What is light on one
Background can become very
dark on another.

While working on her spray-tan project, Latai had struck up a friendship with the proprietor of one particular company, “Black Magic”, who was so intrigued he decided to become a sponsor of the project:

Black Magic Spray Tan
Application by machine:
Darker and Darker.

Continuing her exploration of cultural identity and skin coloration, Latai told us how back in Tonga where she is “from”, her family members criticised her for being “too dark”. Perhaps it was the residue from her Spray Tan performance that made her darker, I can’t remember. Whatever the reason, her darker skin was regarded as being at odds with her privileged social status in the local community. Dark skin is associated with labourers and agricultural workers:

Skin colour darkens.
Relatives chastise me for
shellfishing all day.

Our conversation shifted to the Hong Kong Art Fair version of the work, where she used white zinc cream instead of spray tan – partly because of health and safety issues (the spray machine was not considered acceptable for the atmosphere of the indoor art fair environment). Latai didn’t know how to prepare for interacting with people in this strange setting:

Art fair audience:
How do they read all this stuff
Out of its context?

The audience for her work, Latai said, often shapes the kinds of performances she does. Sometimes, as a Pacific Islander, she receives invitations to perform in public under what she feels is an “anthropological gaze”. In these situations, she responds by performing unexpectedly – not merely doing a “nice ethnic dance”, but rolling herself up in long sheets of ceremonial cloth, writhing around, unravelling herself and

Fucking with my own
Material Culture. Fuck

At this point in the workshop, the other members of our group introduced ourselves. Stella, an artist and a recent masters graduate, is originally from Taiwan. In Taiwan, she told us, children are given English names. They do not get to choose. She was allocated “Betty”:

Taiwanese Betty.
Names distributed by force:
Betty for three years.

After three years, “Betty” decided to take the power back:

My own name. I choose Stella:
New identity.

Stella goes on:

Shared language shapes our
Collective memory. We
Can decolonise!

In her discussion of Taiwan, Stella mentions its other name: Formosa. I asked her about where that name came from, and what it means:

“Beautiful Island”.
Portuguese passing by shout
Out “Formosa Ho!”

Pippa, who works with the company Performing Lines, told us how she’d been in the UK for 14 years. She loves the context of “community art”, despite the fact that as a category of practice, it has been marginalised by the mainstream contemporary art world (this had been one of the contentious issues to come up in the plenary session of the morning):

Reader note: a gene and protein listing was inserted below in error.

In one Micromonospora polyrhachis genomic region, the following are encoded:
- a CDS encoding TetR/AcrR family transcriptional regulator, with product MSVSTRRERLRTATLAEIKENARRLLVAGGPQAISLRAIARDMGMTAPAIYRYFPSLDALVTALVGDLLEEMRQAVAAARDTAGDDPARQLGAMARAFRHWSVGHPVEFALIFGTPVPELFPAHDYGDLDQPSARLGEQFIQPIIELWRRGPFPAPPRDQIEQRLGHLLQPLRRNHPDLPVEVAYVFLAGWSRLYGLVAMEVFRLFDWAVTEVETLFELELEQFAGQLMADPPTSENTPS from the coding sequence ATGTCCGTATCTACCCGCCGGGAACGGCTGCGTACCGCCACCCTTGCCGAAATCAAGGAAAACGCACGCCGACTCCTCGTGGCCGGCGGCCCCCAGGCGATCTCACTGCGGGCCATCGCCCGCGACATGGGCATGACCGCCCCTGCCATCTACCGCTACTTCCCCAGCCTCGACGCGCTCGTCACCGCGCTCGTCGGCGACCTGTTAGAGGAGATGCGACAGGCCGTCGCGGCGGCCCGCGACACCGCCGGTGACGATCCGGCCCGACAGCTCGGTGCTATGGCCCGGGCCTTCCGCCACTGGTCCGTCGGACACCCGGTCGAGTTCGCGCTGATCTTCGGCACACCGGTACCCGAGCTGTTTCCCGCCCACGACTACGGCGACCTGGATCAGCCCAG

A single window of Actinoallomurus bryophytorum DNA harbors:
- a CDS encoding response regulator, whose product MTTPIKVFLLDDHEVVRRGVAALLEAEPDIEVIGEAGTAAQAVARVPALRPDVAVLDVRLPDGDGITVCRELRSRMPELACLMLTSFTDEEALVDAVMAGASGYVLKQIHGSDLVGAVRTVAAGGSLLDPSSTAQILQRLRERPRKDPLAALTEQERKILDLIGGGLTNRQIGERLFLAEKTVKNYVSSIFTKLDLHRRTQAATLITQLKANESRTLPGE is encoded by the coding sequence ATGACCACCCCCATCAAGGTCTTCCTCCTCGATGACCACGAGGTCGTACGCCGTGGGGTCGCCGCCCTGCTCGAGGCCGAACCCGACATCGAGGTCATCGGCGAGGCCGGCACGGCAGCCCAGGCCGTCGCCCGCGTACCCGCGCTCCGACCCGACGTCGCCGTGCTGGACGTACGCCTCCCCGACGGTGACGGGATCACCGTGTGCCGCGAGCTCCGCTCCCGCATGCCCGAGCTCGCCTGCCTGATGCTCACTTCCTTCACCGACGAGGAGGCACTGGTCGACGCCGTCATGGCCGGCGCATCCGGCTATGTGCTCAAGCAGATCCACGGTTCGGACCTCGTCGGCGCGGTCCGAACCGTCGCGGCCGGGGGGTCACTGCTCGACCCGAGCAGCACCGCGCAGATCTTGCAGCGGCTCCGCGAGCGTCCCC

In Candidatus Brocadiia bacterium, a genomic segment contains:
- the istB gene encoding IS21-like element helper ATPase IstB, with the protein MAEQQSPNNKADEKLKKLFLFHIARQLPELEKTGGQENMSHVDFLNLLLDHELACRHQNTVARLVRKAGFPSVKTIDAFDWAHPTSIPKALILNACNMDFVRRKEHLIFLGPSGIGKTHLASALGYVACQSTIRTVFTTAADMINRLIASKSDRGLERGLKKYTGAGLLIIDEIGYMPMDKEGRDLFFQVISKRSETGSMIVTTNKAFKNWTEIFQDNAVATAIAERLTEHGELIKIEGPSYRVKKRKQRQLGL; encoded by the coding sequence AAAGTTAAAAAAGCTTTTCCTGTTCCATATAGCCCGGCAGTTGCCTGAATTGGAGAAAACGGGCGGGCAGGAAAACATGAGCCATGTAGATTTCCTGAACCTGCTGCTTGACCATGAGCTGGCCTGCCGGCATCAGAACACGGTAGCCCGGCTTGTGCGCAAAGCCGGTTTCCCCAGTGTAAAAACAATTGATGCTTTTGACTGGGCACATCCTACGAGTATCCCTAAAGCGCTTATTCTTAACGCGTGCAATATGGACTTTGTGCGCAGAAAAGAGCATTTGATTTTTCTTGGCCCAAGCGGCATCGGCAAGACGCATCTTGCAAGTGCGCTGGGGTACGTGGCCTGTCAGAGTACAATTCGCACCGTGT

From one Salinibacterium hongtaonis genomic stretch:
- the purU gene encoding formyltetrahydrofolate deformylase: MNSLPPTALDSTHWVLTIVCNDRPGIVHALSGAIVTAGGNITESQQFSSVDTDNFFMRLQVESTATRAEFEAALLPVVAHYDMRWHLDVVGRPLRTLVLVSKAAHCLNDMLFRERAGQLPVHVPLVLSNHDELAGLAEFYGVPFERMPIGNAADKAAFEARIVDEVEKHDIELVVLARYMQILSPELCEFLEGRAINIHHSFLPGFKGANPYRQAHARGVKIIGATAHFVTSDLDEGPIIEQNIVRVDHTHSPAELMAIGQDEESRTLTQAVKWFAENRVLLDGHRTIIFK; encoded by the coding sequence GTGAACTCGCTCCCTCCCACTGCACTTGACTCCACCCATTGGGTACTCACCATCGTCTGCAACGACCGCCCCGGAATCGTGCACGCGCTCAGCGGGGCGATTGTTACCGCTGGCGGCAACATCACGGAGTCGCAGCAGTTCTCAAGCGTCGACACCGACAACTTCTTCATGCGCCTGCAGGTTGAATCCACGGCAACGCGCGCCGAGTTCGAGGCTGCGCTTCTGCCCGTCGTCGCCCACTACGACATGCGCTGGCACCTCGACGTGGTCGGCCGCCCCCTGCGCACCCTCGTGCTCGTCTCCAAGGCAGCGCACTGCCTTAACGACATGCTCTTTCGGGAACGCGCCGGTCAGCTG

Community Art.
Proudly looked down upon by
Snobbish Avant-Garde.

Pippa also made a strong case for consistency of language. She urged us to align the words we use in funding applications with the words we might use “on the ground” while doing community engaged projects. Too often, she said,

Funding proposals
Become marketing copy:
Bewildered people.

Pippa also argued that thousands of useful dollars get swallowed up when organisations have to pay large rents, and proposed that government funding should not be able to be spent on real estate:

Money should go to
People and Artists and not
To Bricks and Mortar.

This led to a discussion about how so many arts workers are chronically underpaid: clearly not a good thing. On the other hand, working beyond remuneration can sometimes generate more joy, because the time spent is not associated with a “job” and its demands for measurable outcomes. Questions arise:

Pleasure or exploitation?
And sub-contracting?

Pedro, who words for 4A Centre for Contemporary Art, had a lot to say about all of this. One of his main questions to me was about how as an artist I deal with the power and influence of the institution (in my case, embodied by my job at a university). It’s not an easy problem to negotiate – because when I’m embedded within an institution, potential projects tend to rise to the top of the pile only when they attract funding (whereas in my pre-institutionalised past I would have just done them “for free”). My response:

isation is a virus:
How to immunise?

Does postgraduate study make for better art?

At the ACUADS conference a few weeks back, the final panel discussion tackled this question:

“What impact are higher degree research programs having on emerging trends and themes in contemporary art?”

There were some interesting responses from the panel which included Tony Bond, Rebecca Coates, Chris McAuliffe, and Kate Daw. But nobody seemed to answer the question in the very literal way I wanted it answered. So I threw a more specific and perhaps reductive question to the panel: